Most of your commercial leadership were individual contributors before: Sales Development Reps, Partner Managers, Accounts Managers, Marketeers…

For years these individuals got trained to ‘sell an idea’ and ‘drive sales at all cost’. Now they become leaders and they are asked to provide the most factual insights (and drop their sales and marketing packaging) while potentially the last time they used statistics before becoming a leader was in school. That ask is doomed without the right rewiring.

You need time to refresh their knowledge and educate them.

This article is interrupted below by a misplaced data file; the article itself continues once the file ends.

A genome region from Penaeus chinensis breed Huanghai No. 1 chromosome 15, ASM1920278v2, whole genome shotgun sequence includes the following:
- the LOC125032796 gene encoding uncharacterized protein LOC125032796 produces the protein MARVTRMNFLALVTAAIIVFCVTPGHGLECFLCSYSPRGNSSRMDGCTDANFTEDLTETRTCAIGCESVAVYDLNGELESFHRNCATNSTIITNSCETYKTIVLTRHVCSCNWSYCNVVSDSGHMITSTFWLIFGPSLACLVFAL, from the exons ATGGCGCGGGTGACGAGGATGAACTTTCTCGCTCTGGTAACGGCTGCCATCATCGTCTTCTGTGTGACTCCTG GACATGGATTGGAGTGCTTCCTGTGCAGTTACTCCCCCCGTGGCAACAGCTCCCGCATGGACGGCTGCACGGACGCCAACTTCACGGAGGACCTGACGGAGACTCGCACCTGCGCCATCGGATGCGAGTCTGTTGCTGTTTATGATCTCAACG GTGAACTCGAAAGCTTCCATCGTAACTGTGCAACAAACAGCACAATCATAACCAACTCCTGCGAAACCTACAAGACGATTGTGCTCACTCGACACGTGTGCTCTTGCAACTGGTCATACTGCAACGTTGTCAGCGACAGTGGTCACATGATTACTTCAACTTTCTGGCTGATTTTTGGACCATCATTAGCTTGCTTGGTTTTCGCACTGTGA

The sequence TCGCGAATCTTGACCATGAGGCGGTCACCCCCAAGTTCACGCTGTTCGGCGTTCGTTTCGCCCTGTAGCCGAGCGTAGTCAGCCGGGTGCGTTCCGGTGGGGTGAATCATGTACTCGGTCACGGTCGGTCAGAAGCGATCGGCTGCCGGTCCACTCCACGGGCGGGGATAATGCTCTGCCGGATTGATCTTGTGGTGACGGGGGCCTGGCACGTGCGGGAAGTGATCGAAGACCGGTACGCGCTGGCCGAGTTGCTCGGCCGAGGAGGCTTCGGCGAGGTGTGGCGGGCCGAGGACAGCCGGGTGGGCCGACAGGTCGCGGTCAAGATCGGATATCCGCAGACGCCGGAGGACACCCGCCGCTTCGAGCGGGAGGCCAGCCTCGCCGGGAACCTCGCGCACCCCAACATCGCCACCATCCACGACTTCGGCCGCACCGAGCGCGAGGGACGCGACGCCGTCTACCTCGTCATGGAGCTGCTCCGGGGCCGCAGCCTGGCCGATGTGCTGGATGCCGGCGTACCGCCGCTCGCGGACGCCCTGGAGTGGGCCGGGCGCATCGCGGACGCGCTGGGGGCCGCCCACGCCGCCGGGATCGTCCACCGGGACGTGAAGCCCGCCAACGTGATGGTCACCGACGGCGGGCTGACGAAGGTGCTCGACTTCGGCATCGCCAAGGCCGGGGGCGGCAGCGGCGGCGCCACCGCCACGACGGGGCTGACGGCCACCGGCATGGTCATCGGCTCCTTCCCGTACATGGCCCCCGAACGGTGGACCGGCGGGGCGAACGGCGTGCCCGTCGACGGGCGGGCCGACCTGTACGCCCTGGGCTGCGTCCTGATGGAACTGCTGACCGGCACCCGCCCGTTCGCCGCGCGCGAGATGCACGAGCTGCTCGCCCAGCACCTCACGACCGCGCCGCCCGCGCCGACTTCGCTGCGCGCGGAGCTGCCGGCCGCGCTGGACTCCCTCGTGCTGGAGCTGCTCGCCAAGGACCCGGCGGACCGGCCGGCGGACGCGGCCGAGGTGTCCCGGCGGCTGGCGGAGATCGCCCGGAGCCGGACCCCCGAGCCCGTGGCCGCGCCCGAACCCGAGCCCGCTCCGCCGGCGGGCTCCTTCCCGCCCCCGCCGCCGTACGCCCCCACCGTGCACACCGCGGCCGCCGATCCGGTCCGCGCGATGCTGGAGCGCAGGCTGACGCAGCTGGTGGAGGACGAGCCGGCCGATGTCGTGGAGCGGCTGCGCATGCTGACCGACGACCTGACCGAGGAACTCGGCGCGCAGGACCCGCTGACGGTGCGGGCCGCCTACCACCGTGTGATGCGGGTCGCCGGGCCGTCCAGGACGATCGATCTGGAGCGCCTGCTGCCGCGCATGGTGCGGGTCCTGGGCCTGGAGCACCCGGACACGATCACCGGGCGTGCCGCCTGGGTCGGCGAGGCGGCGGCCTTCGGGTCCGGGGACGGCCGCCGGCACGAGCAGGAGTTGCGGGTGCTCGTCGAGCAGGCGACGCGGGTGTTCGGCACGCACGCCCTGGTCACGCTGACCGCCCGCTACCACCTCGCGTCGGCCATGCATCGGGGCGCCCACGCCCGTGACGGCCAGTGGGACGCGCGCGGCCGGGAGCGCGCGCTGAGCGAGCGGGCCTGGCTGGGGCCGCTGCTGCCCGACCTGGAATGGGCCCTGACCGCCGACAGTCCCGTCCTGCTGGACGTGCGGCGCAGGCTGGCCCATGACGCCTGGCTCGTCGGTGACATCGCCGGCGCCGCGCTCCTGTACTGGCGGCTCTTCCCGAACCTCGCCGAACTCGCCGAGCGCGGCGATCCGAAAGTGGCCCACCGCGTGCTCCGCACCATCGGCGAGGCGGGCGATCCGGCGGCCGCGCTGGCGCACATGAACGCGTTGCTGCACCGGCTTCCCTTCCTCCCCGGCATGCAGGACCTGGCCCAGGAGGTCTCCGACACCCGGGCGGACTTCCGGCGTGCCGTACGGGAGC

Lack of hypothesis, data bias and overconfident assumptions

A second category of data, reporting and insight pitfalls are:

  • Lack of hypothesis: we don’t have a critical assumption
  • Overconfident assumptions: we want our assumption to be true
  • Data bias: we choose data to make our insight true

All of these are again, heavily influenced by the time we have available.

The case of ‘lack of hypothesis’ is when we do not take the time to come up with a hypothesis.

Let’s go back to our Lego example: we have Lego bricks (data), we have a manual (patterns) and we know we are building a Lego house (business opportunities). In the case you miss one of these objects, you need the time to think and figure out what is missing.

The same goes for your business: if you have data and you want to find business opportunities, you need to find patterns between the data and business objectives. In order to do that, you need to make an hypothesis and test this hypothesis. This requires time.